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NYU medical school waives tuition to ease financial burden, push students into primary care

Outside image of the New York University Medical School in New York, N.Y., on Aug. 17, 2018.
Outside image of the New York University Medical School in New York, N.Y., on Aug. 17, 2018. EPA/ALBA VIGARAY

New York University recently became the first major U.S. medical school to offer free tuition to all of its medical students.

The Wall Street Journal reported Thursday that rising tuition and six-figure student loans are pushing new doctors into higher-paying specialties. This trend is contributing to a shortage of primary care physicians and researchers.

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The associate dean for admissions and financial aid, Dr. Rafael Rivera, says there’s a “moral imperative” to reduce debt.

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“Our full-tuition scholarships make it possible for aspiring physicians to choose a specialty based on their talent and inclinations to better serve the communities who need it most, and to more easily pursue scientific breakthroughs that improve how we care for patients,” NYU School of Medicine said on its website.

Tuition had been set at about $55,000 for the coming year, and most medical students will still need to pay about $29,000 for annual room and board and other living expenses.

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The university will provide full-tuition scholarships for 93 first-year students — another nine are already covered through an MD/PhD program — as well as 350 students who have already partially completed the MD-only degree program, the Wall Street Journal said.

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NYU estimates it will need about $600 million to fund the tuition package indefinitely and has already raised more than $450 million. The New York Times reports that about $100 million has been contributed by Kenneth G. Langone, the founder of Home Depot, and his wife, Elaine, for whom the medical school is named.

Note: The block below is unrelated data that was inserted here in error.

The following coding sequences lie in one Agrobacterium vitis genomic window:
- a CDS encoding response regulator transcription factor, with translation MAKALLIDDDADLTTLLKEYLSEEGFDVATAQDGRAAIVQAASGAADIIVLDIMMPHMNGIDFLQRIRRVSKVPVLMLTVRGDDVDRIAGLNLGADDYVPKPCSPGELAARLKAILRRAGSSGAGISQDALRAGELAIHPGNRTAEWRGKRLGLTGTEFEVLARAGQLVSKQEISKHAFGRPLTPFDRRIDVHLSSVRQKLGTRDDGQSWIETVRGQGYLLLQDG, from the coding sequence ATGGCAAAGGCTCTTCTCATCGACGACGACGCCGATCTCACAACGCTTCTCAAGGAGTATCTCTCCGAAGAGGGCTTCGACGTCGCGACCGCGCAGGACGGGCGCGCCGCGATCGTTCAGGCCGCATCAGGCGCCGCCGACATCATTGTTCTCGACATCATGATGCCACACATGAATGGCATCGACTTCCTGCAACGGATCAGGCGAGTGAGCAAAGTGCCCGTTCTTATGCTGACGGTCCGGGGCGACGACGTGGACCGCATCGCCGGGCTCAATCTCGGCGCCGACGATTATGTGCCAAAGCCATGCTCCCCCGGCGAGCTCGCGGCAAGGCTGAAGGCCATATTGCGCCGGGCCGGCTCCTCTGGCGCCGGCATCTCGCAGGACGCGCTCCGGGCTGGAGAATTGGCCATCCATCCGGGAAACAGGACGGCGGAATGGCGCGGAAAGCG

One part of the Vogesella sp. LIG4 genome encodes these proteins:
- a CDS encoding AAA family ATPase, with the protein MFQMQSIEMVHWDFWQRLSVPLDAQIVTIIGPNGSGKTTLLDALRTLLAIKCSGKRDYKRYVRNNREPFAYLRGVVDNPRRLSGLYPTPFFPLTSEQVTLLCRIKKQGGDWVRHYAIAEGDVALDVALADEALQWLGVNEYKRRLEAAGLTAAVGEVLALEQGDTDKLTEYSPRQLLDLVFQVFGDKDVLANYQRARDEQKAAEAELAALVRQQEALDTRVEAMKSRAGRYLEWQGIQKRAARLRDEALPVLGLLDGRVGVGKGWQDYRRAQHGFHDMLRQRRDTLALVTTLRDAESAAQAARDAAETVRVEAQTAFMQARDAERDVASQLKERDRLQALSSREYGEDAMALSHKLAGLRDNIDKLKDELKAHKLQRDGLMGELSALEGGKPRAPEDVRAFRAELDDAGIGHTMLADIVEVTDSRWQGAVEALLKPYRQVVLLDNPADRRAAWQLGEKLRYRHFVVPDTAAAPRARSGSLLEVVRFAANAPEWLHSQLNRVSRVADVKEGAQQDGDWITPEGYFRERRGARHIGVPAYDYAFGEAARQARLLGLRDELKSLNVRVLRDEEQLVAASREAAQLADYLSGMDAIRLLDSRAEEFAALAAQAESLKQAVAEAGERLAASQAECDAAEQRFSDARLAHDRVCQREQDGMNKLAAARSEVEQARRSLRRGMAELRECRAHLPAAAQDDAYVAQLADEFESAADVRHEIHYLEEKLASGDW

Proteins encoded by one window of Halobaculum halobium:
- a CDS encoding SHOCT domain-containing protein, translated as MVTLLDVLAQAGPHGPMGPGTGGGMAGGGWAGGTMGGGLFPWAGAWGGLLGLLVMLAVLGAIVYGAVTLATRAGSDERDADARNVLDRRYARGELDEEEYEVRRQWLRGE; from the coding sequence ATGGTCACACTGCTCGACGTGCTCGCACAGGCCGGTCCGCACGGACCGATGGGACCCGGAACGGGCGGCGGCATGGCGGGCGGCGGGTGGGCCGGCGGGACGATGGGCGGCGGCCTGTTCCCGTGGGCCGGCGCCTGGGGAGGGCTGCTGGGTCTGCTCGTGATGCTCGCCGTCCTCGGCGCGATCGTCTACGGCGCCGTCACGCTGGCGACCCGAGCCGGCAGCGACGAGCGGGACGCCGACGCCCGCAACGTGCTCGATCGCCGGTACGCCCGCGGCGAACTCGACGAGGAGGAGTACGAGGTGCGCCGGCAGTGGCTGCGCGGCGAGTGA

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The move received mixed responses from experts, however, some of whom took to social media to criticize the plan.

Mark Friedberg, a health and services researcher and director of the RAND Corporation, a non-profit think tank, wasn’t convinced that the move would have much of an impact on whether students choose primary care medicine.

“Calling it now: this will have no detectable effect on whether students choose primary care. Med school debt is tiny relative to lifetime earnings differences. And the job needs to change. (I’d love to be wrong on this…time will tell),” he tweeted.

In addition, Dr. Ade Adamson, a dermatologist and assistant professor at Dell Medical School at the University of Texas, agreed that the proposal was poorly thought out.

“This won’t fix the problem. Folks will still gravitate towards high-paying specialties,” he tweeted.

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NYU isn’t the first American medical school to attempt to ease the burden of tuition. The University of California, Los Angeles announced a $100-million fund years ago that covers tuition for 20 per cent of its students. However, it’s based on merit rather than need.

According to the American Association of Medical Colleges, the average debt for graduating medical students in 2017 was $192,000, while the average cost to attend American medical schools was $60,945 per year.

—With files from the Associated Press